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May 29, 1915


Author Affiliations


From the Otho S. A. Sprague Memorial Institute Laboratory of Clinical Research, Rush Medical College.

JAMA. 1915;LXIV(22):1811-1812. doi:10.1001/jama.1915.02570480007002

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A man aged 45 had an aneurysm of the thoracic aorta extending from the diaphragm upward. The diagnosis was based on the character and distribution of the pain, the existence of cardiac hypertrophy with a peculiarly metallic aortic closure, a history of lues, a positive Wassermann reaction in the blood, and a roentgenogram. No other explanation of the symptoms was found in spite of an exhaustive study.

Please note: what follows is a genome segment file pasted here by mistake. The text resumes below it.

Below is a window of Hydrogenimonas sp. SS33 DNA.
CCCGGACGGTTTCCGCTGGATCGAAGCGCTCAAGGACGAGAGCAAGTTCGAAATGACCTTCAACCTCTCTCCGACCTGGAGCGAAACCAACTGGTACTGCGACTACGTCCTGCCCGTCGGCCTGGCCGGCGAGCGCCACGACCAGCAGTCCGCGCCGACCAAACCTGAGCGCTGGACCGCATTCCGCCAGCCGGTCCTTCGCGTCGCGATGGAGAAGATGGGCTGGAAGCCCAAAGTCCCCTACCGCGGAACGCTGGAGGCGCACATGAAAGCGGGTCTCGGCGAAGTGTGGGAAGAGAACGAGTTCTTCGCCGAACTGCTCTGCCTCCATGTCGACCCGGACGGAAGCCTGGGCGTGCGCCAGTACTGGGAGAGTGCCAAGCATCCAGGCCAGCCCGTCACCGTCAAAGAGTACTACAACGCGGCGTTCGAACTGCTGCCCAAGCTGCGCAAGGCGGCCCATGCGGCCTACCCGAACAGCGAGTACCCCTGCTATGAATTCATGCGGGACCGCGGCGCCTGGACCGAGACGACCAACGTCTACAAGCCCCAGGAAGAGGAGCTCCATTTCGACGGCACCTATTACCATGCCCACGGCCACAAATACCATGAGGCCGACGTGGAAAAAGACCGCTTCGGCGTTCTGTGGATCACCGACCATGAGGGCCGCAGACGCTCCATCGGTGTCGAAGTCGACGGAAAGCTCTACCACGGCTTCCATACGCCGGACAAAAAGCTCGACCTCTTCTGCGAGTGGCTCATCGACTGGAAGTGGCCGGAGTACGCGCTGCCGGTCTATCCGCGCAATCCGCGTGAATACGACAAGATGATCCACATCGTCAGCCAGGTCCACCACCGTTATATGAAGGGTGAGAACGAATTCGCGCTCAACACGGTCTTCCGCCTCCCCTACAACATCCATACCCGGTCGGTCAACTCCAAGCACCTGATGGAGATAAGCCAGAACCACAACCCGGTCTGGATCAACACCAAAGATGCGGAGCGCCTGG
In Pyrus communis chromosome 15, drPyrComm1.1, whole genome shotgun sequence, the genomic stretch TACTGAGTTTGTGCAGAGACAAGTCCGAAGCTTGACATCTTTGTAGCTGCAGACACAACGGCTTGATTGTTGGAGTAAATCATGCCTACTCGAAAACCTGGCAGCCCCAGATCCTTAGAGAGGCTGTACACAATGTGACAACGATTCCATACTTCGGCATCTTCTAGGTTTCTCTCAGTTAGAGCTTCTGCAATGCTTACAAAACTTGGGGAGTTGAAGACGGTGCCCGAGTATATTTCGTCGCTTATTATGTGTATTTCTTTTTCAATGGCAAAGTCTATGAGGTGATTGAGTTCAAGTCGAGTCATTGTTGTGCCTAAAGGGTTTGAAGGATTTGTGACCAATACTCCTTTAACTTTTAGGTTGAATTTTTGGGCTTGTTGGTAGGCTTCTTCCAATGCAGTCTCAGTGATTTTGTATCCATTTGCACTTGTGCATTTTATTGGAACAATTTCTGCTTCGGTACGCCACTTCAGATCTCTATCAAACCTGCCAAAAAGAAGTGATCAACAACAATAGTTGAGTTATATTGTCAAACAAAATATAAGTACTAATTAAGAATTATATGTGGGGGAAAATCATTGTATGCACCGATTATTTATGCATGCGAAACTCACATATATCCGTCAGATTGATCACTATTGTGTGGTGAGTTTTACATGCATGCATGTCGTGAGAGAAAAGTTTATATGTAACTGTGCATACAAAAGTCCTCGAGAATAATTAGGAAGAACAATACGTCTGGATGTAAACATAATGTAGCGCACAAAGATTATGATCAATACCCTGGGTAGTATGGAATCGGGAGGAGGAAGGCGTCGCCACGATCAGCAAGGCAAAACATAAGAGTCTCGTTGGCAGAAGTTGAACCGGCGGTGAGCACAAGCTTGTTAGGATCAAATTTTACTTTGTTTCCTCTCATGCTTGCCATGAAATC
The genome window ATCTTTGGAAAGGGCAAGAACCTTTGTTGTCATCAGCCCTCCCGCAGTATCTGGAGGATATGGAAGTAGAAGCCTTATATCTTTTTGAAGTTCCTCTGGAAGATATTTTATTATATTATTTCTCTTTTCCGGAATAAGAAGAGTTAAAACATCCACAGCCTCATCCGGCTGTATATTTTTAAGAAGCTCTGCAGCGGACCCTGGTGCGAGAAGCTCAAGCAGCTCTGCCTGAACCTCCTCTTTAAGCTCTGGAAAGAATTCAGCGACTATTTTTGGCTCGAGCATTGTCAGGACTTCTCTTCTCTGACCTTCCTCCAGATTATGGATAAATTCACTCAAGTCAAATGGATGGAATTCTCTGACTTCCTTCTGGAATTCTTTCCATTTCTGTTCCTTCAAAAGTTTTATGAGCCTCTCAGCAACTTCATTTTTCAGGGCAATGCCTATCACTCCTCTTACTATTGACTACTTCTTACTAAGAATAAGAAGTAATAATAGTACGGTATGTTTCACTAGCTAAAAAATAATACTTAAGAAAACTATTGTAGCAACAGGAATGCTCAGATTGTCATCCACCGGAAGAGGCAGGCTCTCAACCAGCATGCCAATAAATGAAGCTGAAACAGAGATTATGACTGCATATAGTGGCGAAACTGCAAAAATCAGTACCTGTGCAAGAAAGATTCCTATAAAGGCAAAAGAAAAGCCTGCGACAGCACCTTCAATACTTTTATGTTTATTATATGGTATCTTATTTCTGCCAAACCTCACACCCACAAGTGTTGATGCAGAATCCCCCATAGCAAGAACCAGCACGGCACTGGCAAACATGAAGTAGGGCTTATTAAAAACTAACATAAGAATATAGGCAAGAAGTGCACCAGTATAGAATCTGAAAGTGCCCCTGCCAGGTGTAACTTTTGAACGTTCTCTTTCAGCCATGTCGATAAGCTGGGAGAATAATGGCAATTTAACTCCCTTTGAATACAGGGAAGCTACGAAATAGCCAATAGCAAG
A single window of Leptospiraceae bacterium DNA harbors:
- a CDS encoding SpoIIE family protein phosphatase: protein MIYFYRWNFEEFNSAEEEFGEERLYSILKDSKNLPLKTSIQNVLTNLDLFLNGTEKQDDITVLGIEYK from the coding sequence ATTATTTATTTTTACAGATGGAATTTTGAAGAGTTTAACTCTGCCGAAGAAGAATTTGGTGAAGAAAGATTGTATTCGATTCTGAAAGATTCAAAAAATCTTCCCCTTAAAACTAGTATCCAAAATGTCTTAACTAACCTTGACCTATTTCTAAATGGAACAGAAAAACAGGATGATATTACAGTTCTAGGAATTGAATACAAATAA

This patient had been treated with iodids and mercury, and had at first improved, but later suffered excessively from pain. He had then been given salvarsan. Within eight days he received three doses of 0.3, 0.3 and 0.4 grams respectively of old salvarsan. Forty-eight hours after the last one he felt ill and had a temperature of 99 F. During the day this rose and at 8 p. m. it was 102. He then complained of headache and slight nausea. The bowels had

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